In the US there are almost 80 million owned dogs. They reside in approximately 40% of American households. Every year, as the holidays arrive that number increases substantially.
Whether you have a house full of children or are single and living in an apartment there’s a dog out there waiting for you. But before you take the giant step of getting a dog you may want to do some research.
First and foremost decide on what type of dog you want and will it fit into your lifestyle. Do you want a small or big dog, a puppy or older one; a dog that needs a lot of exercise, and is always champing at the bit, or one more laid back? Does the dog need to get along with children, other pets or is strictly for you alone?
To find out what type of dog is for you, check out various websites. The Humane Society, ASPCA, local shelters, AKC. Ask friends and relatives who have dogs what they recommend. Call up a local veterinarian for information.
Believe it or not dogs can be grouped into breeds that can be owned by first timers, such as: Golden and Labrador Retrievers and Cavalier King Charles Spaniels are great for new owners. Breeds for experienced owners include: German Shepherds; Jack Russell Terriers, Hounds, Rottweilers. Check the internet for lists of the breeds that will get along in your type of situation.
Where to get a dog? My suggestion is adopt…adopt…adopt. There are many rescue organizations in every city, such as Greyhound Rescue, Bulldog Rescue, etc. Try local animal shelters, humane societies, ASPCAs, etc.
Please do not buy dogs from pet stores. They mostly sell puppy mill dogs. That’s where the breeding dogs (sires and bitches) and puppies are usually mistreated and raised in sub standard conditions. If you decide to buy a pure bred dog, you should go to an American Kennel Club approved breeder specializing in that breed.
Whenever you go out to look at dogs, always tell the facility manager, or owner, what your circumstances are…house with kids, other pets, apartment, first timer, etc. You’ll find that an older dog, as opposed to a puppy, is easier to work with and own.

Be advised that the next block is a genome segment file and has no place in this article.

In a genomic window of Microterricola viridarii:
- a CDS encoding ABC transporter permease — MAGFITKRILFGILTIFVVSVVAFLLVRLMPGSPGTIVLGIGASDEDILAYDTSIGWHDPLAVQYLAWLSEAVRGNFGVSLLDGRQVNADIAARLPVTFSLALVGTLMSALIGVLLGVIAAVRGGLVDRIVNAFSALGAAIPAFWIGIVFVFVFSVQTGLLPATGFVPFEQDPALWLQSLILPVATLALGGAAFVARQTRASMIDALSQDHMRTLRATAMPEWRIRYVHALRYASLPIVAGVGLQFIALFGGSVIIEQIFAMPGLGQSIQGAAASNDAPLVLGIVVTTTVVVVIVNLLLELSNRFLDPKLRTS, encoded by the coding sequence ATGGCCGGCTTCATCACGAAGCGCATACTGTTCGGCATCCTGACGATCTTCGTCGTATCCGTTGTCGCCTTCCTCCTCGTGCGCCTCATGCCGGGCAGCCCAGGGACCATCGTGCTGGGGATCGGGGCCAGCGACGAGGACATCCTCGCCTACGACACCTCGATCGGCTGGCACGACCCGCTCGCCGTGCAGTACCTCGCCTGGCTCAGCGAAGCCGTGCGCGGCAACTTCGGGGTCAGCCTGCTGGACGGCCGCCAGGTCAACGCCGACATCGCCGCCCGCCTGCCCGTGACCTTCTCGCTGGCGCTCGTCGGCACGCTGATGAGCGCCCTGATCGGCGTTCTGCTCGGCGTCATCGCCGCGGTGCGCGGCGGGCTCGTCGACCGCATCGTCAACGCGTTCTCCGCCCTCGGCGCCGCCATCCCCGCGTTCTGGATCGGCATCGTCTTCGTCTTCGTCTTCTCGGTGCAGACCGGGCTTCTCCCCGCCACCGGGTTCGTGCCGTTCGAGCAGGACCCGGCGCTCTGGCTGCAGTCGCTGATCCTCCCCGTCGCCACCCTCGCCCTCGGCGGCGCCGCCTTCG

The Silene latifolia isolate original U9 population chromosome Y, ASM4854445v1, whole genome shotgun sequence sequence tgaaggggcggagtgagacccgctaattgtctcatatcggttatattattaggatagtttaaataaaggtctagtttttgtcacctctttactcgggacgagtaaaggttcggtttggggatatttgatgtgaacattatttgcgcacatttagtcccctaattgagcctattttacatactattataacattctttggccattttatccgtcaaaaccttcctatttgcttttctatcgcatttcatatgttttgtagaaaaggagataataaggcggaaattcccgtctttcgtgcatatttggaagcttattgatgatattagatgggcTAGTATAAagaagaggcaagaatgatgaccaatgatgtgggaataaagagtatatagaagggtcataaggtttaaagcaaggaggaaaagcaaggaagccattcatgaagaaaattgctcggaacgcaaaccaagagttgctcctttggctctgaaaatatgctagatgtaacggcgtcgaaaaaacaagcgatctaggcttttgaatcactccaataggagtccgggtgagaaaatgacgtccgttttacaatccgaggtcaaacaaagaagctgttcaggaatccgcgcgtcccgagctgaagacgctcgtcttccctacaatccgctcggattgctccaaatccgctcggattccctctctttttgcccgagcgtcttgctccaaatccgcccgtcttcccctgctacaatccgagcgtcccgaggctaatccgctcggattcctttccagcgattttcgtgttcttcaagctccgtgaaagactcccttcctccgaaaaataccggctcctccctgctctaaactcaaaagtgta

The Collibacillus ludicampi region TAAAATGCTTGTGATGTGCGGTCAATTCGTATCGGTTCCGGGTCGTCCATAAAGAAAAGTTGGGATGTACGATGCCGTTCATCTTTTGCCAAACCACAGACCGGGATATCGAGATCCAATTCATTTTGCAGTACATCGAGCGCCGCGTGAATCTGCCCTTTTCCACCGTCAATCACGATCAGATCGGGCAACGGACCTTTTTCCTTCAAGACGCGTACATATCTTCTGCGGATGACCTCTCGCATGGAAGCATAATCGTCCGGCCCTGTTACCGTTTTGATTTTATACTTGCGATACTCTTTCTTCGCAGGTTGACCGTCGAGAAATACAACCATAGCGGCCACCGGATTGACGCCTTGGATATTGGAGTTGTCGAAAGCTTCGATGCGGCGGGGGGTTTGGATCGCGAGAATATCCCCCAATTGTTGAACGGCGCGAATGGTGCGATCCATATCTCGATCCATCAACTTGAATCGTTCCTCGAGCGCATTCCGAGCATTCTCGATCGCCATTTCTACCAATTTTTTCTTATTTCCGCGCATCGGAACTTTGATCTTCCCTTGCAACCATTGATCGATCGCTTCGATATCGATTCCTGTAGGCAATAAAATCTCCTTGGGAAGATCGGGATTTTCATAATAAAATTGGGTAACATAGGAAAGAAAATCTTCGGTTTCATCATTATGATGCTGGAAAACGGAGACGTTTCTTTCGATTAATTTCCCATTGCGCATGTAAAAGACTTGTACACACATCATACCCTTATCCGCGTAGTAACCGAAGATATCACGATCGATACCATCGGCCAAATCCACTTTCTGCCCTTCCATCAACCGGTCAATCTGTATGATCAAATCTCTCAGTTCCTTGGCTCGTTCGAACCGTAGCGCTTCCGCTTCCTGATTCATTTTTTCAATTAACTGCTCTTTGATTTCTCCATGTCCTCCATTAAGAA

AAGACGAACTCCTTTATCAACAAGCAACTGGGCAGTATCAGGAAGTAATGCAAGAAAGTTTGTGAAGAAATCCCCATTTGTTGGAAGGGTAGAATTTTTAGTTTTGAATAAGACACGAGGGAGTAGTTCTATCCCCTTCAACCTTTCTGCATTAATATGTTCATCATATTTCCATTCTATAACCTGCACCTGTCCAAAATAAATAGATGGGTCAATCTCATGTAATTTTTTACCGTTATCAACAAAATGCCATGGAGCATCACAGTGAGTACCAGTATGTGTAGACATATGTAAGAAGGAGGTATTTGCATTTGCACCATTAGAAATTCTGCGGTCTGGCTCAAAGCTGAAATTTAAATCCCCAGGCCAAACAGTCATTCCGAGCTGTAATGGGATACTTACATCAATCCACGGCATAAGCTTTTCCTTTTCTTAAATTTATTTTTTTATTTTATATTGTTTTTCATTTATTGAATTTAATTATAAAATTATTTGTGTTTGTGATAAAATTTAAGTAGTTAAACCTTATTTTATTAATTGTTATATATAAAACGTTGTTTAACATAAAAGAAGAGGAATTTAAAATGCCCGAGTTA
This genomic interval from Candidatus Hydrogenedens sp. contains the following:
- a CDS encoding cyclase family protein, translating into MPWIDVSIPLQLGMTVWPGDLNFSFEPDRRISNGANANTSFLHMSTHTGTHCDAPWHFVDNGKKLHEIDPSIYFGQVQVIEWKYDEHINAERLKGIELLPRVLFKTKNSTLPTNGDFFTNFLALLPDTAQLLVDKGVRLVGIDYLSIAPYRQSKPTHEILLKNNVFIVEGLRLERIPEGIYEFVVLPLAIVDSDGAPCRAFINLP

All and all a dog is a great companion. Be prepared to have the time, finances, temperament and life changing experience that a dog will bring to your home. In exchange you will get unconditional love and a new best friend.
There are many books, videos and articles on preparing, training, health issues and medical requirements you’ll need to know before bringing your dog home. Most libraries and the internet will give you the requirements and suggestions. Almost every community has group obedience training classes. Your local pet professional, library or shelter can direct you. Group classes are great. Not only does your dog get to socialize with other dogs and people, it’s also a bonding experience for both of you.
Besides having a dog for you and your family, you may want to share that dog with distressed members of your community. If your dog is
very well behaved, visiting a hospital or nursing home will do wonders for the patients. The joy that your dog can bring to children in a hospital’s pediatric unit or patients in a nursing home is immeasurable. In one case a geriatric patient, who wouldn’t or couldn’t talk, started singing when she petted the dog.
However, don’t run out to the nearest hospital. First call over and ask for the social services (social workers) department. They’ll have some rules and may suggest a volunteer organization to work with in respect to animal visitations. Don’t forget, when taking your dog out in a car, make sure you have a special canine safety harness that attaches to the seat belt. They’re made for every size dog and fit in all cars and SUVs like the Volvo XC90.
All and all, a dog can lower the blood pressure of those around it and become a favored member of the family.
photo credit: pinterest.com